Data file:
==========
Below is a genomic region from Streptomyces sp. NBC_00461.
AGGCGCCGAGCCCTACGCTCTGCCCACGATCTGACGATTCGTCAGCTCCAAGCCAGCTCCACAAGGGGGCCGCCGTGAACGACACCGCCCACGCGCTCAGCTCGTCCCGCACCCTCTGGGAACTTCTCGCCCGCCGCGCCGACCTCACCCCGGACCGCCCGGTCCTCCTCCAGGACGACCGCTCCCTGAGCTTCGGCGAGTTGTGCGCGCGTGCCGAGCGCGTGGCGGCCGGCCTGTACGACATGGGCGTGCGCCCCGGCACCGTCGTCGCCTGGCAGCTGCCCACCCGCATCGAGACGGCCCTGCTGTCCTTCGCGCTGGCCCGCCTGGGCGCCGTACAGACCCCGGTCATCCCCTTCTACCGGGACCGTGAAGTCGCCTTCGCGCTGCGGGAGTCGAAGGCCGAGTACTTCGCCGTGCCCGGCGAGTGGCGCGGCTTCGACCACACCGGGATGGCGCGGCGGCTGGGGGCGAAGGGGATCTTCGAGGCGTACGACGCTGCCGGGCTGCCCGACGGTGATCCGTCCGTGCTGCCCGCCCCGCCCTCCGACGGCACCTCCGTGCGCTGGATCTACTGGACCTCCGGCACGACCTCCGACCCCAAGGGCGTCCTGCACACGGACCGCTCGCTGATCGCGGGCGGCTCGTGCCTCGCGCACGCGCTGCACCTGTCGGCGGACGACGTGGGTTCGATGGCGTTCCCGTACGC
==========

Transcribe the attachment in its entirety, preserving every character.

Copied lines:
Below is a genomic region from Streptomyces sp. NBC_00461.
AGGCGCCGAGCCCTACGCTCTGCCCACGATCTGACGATTCGTCAGCTCCAAGCCAGCTCCACAAGGGGGCCGCCGTGAACGACACCGCCCACGCGCTCAGCTCGTCCCGCACCCTCTGGGAACTTCTCGCCCGCCGCGCCGACCTCACCCCGGACCGCCCGGTCCTCCTCCAGGACGACCGCTCCCTGAGCTTCGGCGAGTTGTGCGCGCGTGCCGAGCGCGTGGCGGCCGGCCTGTACGACATGGGCGTGCGCCCCGGCACCGTCGTCGCCTGGCAGCTGCCCACCCGCATCGAGACGGCCCTGCTGTCCTTCGCGCTGGCCCGCCTGGGCGCCGTACAGACCCCGGTCATCCCCTTCTACCGGGACCGTGAAGTCGCCTTCGCGCTGCGGGAGTCGAAGGCCGAGTACTTCGCCGTGCCCGGCGAGTGGCGCGGCTTCGACCACACCGGGATGGCGCGGCGGCTGGGGGCGAAGGGGATCTTCGAGGCGTACGACGCTGCCGGGCTGCCCGACGGTGATCCGTCCGTGCTGCCCGCCCCGCCCTCCGACGGCACCTCCGTGCGCTGGATCTACTGGACCTCCGGCACGACCTCCGACCCCAAGGGCGTCCTGCACACGGACCGCTCGCTGATCGCGGGCGGCTCGTGCCTCGCGCACGCGCTGCACCTGTCGGCGGACGACGTGGGTTCGATGGCGTTCCCGTACGC